Catholic midwives win appeal over abortion case

Concepta Wood and Mary Doogan Concepta Wood and Mary Doogan took their case to the Court of Session

Related Stories

Two Roman Catholic midwives have won a legal battle to avoid taking any part in abortion procedures.

Mary Doogan, 58, and Concepta Wood, 52, lost a previous case against NHS Greater Glasgow and Clyde (GGC).

The court ruled that their human rights had not been violated as they were not directly involved in terminations.

Appeal judges have now ruled their right to conscientious objection means they can refuse to delegate, supervise or support staff involved in abortions.

Ms Doogan, from Garrowhill in Glasgow, and Mrs Wood, from Clarkston in East Renfrewshire, were employed as labour ward co-ordinators at the Southern General Hospital in Glasgow.

Judicial review

The midwifery sisters have a right of conscientious objection, which is recognised in the 1967 Abortion Act.

They challenged whether the health board, NHS GGC, was entitled to require them to delegate, supervise and support staff in the work.

Following a judicial review in February last year at the Court of Session in Edinburgh, judge Lady Smith ruled against the women.

Lady Smith said: "Nothing they have to do as part of their duties terminates a woman's pregnancy.

Start Quote

Today's judgement is a welcome affirmation of the rights of all midwives to withdraw from a practice that would violate their conscience”

End Quote Mary Doogan and Concepta Wood

"They are sufficiently removed from direct involvement as, it seems to me, to afford appropriate respect for and accommodation of their beliefs."

Following the judgement, the women launched an appeal.

Their counsel Gerry Moynihan QC told the court that in so far as the women were part of a team, their right to conscientious objection extended to the whole of their duties, save for the provision that there was an obligation to participate in life-saving measures.

He said there was clear legal authority that the right to conscientious objection was intended to apply to the whole team whose involvement was necessary to achieve the procedure.

Mr Moynihan said that because the midwives let the administration know of their objection in advance, the health board could manage its staff as a whole to respect their right to conscientious objection.

"The administrative convenience of the health board is irrelevant because the right is a balance between facilitating abortion while respecting the genuine conscientious objection of medical, nursing and ancillary staff," he said.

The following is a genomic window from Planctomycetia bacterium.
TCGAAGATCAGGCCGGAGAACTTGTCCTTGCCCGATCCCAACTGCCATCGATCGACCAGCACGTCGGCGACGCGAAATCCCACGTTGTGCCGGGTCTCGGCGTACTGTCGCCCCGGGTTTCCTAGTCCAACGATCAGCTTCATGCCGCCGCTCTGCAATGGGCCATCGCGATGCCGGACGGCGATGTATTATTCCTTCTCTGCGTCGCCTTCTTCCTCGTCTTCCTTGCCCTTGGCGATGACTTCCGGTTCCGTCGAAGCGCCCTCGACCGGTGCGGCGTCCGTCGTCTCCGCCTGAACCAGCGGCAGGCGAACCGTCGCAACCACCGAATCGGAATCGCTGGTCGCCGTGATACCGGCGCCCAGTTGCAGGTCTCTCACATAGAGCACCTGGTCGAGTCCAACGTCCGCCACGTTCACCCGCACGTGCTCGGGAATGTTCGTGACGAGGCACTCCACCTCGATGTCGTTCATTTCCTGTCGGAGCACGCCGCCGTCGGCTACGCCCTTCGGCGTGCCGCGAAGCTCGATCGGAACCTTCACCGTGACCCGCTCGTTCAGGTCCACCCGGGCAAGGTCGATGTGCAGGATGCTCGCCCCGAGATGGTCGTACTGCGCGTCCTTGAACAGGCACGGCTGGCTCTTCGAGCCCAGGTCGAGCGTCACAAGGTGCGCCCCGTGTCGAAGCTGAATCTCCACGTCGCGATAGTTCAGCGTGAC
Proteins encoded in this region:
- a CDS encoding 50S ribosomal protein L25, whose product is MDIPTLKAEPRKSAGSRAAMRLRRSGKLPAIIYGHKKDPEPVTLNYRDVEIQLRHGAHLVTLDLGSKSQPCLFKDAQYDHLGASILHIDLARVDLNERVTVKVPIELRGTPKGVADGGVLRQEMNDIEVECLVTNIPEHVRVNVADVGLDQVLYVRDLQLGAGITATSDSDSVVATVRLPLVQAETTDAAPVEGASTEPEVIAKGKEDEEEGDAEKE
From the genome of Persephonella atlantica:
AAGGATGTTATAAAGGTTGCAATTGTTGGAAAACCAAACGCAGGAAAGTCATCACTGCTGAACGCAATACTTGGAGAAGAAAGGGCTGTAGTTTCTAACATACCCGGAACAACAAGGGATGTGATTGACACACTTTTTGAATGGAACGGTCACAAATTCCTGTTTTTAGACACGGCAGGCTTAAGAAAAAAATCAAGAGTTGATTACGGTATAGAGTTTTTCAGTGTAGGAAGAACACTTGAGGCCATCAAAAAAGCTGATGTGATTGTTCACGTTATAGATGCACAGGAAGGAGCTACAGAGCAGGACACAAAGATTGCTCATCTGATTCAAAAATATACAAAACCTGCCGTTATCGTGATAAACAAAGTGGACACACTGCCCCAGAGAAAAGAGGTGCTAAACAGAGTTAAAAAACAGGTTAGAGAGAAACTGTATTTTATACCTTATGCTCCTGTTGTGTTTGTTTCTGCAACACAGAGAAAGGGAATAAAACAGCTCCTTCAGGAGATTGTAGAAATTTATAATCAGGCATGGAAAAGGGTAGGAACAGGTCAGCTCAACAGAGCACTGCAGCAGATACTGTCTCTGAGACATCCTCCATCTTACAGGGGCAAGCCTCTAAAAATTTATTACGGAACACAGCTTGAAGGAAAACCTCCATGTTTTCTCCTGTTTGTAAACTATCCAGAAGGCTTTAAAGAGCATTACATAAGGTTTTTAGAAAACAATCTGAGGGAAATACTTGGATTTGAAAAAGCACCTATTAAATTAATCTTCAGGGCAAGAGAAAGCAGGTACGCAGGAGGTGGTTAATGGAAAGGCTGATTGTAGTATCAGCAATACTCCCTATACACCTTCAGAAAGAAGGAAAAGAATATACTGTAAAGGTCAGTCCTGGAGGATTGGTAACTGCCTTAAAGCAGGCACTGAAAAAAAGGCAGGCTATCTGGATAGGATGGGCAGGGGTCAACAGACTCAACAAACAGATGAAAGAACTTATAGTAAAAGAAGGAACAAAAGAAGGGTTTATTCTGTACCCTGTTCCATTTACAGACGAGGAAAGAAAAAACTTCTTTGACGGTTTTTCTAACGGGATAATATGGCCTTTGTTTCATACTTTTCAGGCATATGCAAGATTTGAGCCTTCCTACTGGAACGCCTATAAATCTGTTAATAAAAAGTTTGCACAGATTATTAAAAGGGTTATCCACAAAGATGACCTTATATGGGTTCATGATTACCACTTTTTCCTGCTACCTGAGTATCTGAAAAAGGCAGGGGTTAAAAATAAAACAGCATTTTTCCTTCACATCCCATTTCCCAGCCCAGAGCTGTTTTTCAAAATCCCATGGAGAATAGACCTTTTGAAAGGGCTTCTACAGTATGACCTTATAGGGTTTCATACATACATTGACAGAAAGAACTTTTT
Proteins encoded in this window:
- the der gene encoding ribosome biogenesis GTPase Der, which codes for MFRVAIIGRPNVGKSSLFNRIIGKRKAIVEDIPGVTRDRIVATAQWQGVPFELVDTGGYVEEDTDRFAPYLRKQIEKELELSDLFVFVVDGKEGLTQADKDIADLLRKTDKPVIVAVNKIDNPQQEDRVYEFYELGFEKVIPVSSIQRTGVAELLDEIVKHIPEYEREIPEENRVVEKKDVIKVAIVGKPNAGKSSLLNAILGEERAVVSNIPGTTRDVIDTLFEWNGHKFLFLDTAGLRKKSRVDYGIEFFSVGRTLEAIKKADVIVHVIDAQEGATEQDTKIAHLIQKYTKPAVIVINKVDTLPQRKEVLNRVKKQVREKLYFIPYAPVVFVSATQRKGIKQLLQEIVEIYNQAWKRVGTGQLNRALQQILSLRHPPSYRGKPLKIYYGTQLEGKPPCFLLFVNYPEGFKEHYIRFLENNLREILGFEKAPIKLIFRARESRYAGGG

Mr Moynihan told the court that the woman said there were "work-around arrangements" to cover their objections prior to 2007.

'Dividing line'

He argued that "the dividing line" over what was exempt ought to be an individual's conscience and not a bureaucrat saying that was not in the literal meaning of participation.

Brian Napier QC, for NHS GGC, told the appeal judges that having responsibility of a managerial, supervisory or support nature did not of itself trigger the right to conscientious objection.

Lady Dorrian, sitting with Lord Mackay of Drumadoon and Lord McEwan, issued a ruling on Wednesday, backing the midwives.

The ruling said: "In our view the right of conscientious objection extends not only to the actual medical or surgical termination but to the whole process of treatment given for that purpose."

Following the ruling, Ms Doogan and Mr's Wood said they were "absolutely delighted".

In a statement, the women said: "In holding all life to be sacred from conception to natural death, as midwives we have always worked in the knowledge we have two lives to care for throughout labour; a mother and that of her unborn child.

"Today's judgement is a welcome affirmation of the rights of all midwives to withdraw from a practice that would violate their conscience and which over time, would indeed debar many from entering what has always been a very rewarding and noble profession.

"It is with great relief we can now return to considerations that are all to do with child birth and midwifery practice and less to do with legal matters."

In a statement, NHS GGC said: "We note the outcome of the appeal and will be considering our options with our legal advisers over the next few days."

More on This Story

Related Stories

The BBC is not responsible for the content of external Internet sites

BBC Glasgow & West



Min. Night -1 °C

Features & Analysis

  • BeefaloBeefalo hunt

    The hybrid animal causing havoc in the Grand Canyon

  • Blow torchTorch of hope Watch

    An ancient art form helps troubled youth pick up the pieces

  • This Chinese character has taken China's internet by stormDuang duang duang

    How a new word 'broke the Chinese internet'

  • Don Roberto Placa Quiet Don

    The world's worst interview - with one of the loneliest men on Earth

Elsewhere on the BBC

  • StudentsBull market

    Employers are snapping up students with this desirable degree


  • 3D model of Christ the Redeemer statueClick Watch

    Using drones to 3D map the famous Brazilian landmark Christ the Redeemer

Try our new site and tell us what you think. Learn more
Take me there

Copyright © 2015 BBC. The BBC is not responsible for the content of external sites. Read more.

This page is best viewed in an up-to-date web browser with style sheets (CSS) enabled. While you will be able to view the content of this page in your current browser, you will not be able to get the full visual experience. Please consider upgrading your browser software or enabling style sheets (CSS) if you are able to do so.